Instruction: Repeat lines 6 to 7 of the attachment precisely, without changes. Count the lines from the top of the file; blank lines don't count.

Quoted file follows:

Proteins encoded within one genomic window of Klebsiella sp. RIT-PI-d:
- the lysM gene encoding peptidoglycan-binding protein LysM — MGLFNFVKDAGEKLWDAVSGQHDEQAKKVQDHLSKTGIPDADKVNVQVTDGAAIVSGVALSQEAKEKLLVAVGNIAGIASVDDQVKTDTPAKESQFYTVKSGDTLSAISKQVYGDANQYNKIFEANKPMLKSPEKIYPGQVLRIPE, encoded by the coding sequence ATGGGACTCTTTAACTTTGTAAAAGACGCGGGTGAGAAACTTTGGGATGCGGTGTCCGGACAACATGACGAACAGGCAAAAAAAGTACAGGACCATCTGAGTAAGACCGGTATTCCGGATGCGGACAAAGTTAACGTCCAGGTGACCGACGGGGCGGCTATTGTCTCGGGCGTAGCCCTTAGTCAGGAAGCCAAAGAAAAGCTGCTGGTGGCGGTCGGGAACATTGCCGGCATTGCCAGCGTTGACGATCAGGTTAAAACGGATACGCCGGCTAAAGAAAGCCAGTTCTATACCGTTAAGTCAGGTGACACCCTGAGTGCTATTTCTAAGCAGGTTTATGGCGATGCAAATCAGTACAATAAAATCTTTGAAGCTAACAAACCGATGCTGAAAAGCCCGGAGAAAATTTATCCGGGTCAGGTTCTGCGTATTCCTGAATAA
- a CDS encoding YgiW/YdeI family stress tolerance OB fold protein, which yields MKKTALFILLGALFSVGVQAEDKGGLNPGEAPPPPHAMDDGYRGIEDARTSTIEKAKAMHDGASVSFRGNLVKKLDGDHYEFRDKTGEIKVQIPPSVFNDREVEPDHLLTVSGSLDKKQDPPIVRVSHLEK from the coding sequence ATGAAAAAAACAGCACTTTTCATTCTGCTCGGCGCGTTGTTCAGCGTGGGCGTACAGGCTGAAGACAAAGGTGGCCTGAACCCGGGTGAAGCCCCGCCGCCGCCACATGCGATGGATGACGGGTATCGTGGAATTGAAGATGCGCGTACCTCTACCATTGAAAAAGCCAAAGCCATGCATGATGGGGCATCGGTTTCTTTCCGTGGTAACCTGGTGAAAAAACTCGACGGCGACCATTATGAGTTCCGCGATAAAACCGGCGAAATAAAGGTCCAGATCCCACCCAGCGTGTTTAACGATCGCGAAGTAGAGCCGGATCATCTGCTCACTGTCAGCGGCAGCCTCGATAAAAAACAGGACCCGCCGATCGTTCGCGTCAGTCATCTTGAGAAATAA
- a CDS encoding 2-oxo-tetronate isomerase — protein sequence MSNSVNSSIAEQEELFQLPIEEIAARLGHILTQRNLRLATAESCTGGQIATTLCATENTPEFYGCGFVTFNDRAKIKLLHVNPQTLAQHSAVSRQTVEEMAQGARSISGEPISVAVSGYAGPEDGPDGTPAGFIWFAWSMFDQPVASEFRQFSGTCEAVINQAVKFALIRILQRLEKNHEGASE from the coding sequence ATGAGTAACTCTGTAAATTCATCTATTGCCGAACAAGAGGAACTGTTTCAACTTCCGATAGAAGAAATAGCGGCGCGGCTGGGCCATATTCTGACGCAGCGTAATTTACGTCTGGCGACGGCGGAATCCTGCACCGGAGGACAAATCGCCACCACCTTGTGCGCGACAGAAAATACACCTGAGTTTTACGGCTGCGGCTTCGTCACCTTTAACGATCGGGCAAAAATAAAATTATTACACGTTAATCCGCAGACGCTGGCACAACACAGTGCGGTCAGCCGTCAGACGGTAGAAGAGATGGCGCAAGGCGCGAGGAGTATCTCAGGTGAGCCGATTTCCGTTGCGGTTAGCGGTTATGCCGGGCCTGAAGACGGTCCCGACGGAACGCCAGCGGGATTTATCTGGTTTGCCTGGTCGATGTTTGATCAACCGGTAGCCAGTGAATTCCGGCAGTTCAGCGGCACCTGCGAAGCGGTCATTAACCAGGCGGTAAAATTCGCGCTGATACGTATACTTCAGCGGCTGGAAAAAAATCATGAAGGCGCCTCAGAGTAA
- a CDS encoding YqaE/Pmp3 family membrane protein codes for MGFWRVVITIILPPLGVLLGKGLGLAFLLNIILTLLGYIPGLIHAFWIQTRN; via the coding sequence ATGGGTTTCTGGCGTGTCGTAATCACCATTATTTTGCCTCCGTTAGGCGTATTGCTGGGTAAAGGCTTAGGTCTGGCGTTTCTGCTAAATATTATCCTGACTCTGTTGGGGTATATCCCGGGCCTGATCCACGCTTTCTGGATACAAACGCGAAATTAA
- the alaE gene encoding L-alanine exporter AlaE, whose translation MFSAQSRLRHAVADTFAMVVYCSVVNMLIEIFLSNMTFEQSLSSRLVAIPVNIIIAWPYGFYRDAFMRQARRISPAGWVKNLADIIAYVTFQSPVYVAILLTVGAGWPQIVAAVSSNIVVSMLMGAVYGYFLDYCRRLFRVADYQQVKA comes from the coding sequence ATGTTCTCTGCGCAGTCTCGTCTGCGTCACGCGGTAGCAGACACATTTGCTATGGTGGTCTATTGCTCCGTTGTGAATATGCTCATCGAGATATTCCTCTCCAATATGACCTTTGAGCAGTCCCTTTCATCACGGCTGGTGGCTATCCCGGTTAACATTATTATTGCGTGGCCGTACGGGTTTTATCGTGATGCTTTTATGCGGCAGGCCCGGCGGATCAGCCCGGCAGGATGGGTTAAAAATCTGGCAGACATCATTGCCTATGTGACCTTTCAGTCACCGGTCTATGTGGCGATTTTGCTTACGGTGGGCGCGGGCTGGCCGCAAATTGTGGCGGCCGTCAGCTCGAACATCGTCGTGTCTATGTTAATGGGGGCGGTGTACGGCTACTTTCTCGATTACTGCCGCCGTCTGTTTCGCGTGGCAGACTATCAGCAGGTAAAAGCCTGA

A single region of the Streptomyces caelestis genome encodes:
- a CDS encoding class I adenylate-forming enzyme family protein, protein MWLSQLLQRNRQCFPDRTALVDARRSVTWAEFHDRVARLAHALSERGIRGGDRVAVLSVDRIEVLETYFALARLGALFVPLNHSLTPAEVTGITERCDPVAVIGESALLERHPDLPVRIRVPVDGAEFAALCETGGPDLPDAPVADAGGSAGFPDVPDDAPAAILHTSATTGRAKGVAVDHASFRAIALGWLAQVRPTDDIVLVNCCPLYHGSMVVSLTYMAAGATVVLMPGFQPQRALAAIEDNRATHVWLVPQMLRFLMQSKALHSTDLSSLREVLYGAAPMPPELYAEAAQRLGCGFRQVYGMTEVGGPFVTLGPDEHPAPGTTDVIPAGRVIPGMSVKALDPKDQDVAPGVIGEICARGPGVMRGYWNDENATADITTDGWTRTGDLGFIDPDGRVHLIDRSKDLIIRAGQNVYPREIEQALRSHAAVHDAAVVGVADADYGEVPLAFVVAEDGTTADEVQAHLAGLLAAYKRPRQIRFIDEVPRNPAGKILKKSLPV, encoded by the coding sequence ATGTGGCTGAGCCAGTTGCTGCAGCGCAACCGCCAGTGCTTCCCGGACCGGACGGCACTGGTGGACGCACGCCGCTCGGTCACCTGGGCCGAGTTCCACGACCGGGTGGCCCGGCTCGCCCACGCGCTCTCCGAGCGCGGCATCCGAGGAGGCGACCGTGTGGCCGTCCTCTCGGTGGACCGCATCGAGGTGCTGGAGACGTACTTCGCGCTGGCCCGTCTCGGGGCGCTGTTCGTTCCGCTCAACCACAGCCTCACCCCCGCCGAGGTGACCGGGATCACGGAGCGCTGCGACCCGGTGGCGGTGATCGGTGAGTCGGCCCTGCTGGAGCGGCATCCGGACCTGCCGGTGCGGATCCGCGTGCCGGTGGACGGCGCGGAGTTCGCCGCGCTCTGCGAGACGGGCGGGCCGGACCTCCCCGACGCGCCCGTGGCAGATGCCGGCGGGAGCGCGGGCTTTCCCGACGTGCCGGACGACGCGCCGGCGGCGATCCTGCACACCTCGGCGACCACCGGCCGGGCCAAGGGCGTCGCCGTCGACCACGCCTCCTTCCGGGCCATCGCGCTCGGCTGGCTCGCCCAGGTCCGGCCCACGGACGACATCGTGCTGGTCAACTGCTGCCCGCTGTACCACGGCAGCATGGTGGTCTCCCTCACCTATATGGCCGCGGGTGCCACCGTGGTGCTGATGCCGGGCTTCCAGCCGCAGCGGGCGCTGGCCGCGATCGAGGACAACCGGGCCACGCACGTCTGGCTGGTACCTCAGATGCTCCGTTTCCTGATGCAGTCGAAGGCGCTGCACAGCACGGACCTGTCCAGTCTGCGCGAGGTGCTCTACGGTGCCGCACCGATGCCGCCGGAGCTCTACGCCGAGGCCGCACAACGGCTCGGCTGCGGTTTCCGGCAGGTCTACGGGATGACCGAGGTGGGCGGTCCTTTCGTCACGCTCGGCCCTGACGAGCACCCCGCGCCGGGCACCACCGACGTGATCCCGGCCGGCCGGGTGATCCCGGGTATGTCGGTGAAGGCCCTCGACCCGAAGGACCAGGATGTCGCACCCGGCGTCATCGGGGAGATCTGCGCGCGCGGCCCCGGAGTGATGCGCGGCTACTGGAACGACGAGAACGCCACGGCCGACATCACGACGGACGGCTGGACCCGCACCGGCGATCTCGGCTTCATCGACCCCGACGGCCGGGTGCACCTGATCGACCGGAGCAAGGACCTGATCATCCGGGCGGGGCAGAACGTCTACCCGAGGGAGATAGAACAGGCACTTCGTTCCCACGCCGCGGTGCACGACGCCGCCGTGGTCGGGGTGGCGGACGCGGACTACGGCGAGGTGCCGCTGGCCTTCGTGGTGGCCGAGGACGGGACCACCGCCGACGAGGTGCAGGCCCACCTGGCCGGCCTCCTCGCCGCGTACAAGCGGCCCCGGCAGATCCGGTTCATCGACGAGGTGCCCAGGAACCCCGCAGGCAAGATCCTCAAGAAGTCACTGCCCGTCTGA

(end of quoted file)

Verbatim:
- the alaE gene encoding L-alanine exporter AlaE, whose translation MFSAQSRLRHAVADTFAMVVYCSVVNMLIEIFLSNMTFEQSLSSRLVAIPVNIIIAWPYGFYRDAFMRQARRISPAGWVKNLADIIAYVTFQSPVYVAILLTVGAGWPQIVAAVSSNIVVSMLMGAVYGYFLDYCRRLFRVADYQQVKA comes from the coding sequence ATGTTCTCTGCGCAGTCTCGTCTGCGTCACGCGGTAGCAGACACATTTGCTATGGTGGTCTATTGCTCCGTTGTGAATATGCTCATCGAGATATTCCTCTCCAATATGACCTTTGAGCAGTCCCTTTCATCACGGCTGGTGGCTATCCCGGTTAACATTATTATTGCGTGGCCGTACGGGTTTTATCGTGATGCTTTTATGCGGCAGGCCCGGCGGATCAGCCCGGCAGGATGGGTTAAAAATCTGGCAGACATCATTGCCTATGTGACCTTTCAGTCACCGGTCTATGTGGCGATTTTGCTTACGGTGGGCGCGGGCTGGCCGCAAATTGTGGCGGCCGTCAGCTCGAACATCGTCGTGTCTATGTTAATGGGGGCGGTGTACGGCTACTTTCTCGATTACTGCCGCCGTCTGTTTCGCGTGGCAGACTATCAGCAGGTAAAAGCCTGA

A single region of the Streptomyces caelestis genome encodes: